• coordination with Federal and State agencies

Social and Economic Resources

This section may include a discussion of changes in neighborhood or community cohesion and, in general, social groups either benefiting or harmed by the alternatives. Changes in travel patterns and land use are discussed, as well as effects on school districts, recreation areas and churches. Also reviewed are the effects on tax revenues, employment opportunities and accessibility. The estimate of households displaced, including where available, characteristics such as effects on minorities, income levels, the elderly, and owner/tenant status and businesses affected and/or displaced are also discussed.

Fish and Wildlife Impacts

The potential effects (i.e. loss or modification of habitat) of the alternatives to fish and wildlife resources are discussed in this section.

Pedestrians and Bicyclists

This section considers the effect of the alternatives on pedestrian and bicyclist activities.


This section covers the effects and mitigation, during construction activities, that would include such things as:

  • noise impacts
  • disposal of waste materials
  • erosion and sedimentation controls
  • protection and safety of traffic and pedestrians
  • fugitive dust controls

Hazardous/Contamination Risk

All alternatives are screened for hazardous/contaminated risk areas and general mitigation measures for such areas are discussed.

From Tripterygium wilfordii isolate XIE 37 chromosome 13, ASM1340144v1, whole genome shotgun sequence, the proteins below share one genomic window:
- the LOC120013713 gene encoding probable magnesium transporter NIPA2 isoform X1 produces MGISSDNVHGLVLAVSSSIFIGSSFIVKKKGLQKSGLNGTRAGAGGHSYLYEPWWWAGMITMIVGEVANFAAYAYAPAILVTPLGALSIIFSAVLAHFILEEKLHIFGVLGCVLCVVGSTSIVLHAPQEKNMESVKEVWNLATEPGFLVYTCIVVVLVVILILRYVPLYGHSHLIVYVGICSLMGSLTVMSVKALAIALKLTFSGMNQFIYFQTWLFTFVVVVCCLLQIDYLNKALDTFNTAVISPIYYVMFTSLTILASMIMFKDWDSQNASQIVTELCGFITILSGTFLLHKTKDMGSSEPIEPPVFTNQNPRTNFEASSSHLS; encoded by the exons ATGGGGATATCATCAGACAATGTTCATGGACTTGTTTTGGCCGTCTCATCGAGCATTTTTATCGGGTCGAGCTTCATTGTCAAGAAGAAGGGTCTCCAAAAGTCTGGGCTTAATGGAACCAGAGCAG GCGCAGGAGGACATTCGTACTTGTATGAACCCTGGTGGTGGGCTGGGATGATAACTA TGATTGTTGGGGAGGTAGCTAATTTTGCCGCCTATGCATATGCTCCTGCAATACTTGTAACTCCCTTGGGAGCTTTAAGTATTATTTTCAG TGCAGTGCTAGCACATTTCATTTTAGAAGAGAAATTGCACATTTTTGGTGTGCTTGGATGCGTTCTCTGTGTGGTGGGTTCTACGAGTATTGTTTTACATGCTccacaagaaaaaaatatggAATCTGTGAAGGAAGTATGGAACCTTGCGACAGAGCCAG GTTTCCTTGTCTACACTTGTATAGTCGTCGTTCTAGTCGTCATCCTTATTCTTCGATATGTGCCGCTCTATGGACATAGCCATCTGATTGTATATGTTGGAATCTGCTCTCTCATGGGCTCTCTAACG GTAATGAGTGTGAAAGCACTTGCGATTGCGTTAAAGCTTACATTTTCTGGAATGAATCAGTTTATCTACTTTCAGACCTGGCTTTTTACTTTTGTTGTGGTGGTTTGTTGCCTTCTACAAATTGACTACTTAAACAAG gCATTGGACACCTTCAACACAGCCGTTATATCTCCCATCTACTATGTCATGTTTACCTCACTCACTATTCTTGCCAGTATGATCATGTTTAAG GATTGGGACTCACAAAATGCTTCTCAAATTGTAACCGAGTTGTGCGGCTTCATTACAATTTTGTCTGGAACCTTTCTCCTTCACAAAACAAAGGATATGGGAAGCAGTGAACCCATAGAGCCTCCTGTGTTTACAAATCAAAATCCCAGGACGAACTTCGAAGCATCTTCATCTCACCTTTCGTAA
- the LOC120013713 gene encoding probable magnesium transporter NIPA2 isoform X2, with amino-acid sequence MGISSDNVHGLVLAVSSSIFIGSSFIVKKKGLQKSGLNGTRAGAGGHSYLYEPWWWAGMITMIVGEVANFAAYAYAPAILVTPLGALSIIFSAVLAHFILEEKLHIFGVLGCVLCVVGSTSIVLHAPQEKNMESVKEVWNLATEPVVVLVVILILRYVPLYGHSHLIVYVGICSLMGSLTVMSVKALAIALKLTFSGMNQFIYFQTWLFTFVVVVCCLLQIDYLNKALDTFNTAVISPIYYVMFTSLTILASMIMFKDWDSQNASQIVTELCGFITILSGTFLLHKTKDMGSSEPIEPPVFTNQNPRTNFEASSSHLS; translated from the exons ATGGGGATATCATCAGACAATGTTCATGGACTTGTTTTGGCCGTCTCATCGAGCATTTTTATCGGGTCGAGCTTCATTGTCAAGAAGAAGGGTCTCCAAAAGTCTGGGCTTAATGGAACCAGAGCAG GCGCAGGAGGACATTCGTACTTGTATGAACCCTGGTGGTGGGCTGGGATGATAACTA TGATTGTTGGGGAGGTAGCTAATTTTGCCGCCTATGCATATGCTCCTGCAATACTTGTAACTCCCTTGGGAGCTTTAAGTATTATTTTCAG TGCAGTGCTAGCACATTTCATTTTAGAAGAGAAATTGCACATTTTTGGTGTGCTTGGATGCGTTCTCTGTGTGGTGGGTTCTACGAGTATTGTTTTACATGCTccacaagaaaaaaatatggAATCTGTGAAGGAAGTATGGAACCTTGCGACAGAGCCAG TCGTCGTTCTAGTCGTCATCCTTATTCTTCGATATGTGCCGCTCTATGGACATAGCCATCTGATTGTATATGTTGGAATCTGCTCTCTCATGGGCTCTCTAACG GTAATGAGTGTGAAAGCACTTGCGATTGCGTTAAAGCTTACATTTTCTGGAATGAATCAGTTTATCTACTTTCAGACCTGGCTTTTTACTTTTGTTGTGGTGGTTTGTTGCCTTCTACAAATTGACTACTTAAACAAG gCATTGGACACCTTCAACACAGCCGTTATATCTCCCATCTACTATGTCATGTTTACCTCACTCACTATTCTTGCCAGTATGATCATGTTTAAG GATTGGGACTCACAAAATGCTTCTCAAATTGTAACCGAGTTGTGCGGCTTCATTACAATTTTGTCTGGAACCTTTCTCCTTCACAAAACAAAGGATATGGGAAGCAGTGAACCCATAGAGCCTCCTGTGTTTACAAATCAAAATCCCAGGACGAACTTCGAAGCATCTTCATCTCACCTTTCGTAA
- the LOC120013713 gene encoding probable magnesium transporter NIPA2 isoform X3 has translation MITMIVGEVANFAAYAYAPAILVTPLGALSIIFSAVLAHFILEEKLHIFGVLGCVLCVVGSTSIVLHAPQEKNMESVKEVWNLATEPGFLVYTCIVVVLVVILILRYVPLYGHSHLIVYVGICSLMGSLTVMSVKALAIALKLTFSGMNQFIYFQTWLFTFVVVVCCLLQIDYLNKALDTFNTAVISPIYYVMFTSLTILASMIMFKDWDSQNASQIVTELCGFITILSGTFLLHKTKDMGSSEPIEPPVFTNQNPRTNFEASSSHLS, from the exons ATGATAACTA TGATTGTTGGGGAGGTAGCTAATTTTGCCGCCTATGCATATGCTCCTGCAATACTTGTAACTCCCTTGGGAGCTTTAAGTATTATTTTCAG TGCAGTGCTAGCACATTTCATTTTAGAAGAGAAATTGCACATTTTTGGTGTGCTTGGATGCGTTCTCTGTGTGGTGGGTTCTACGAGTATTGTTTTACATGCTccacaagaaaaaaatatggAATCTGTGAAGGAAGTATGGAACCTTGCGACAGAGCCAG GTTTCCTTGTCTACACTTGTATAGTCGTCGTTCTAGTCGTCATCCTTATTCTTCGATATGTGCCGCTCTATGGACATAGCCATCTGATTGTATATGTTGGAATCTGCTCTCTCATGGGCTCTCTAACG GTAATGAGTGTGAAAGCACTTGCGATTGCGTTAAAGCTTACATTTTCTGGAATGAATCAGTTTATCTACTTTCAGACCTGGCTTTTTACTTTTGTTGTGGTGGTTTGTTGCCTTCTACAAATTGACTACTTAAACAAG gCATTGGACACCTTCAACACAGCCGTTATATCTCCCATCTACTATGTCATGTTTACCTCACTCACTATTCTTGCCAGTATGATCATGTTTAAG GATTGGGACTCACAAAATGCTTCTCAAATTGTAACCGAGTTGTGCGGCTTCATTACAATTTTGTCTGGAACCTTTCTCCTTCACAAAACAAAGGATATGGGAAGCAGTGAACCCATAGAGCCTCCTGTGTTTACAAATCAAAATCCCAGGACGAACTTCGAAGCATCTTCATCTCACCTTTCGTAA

Public Outreach

The extent of public outreach varies for each project. It is dependent upon the anticipated extensiveness of the study corridor, and the potential effects an alternative or proposed action may have upon the region or neighborhoods. The type of environmental documentation will also dictate the minimum requirements for public outreach in accordance with state and federal regulations.

Generally, the public is given the opportunity to participate in the process at various decision-making points during the development of the proposed action(s). Results of the coordination with local and state officials and impacted groups are documented.

Information is made available to local, state and federal agencies, the general public, interested parties and participating groups. The public outreach plan may include:

  • a mailing list
  • newspaper advertisements
  • television or radio infomercials
  • informational meetings and/or public hearings

August 1998

Connecticut Department of Transportation

Office of Environmental Planning

2800 Berlin Turnpike

PO Box 317546

Newington, CT 06131-7546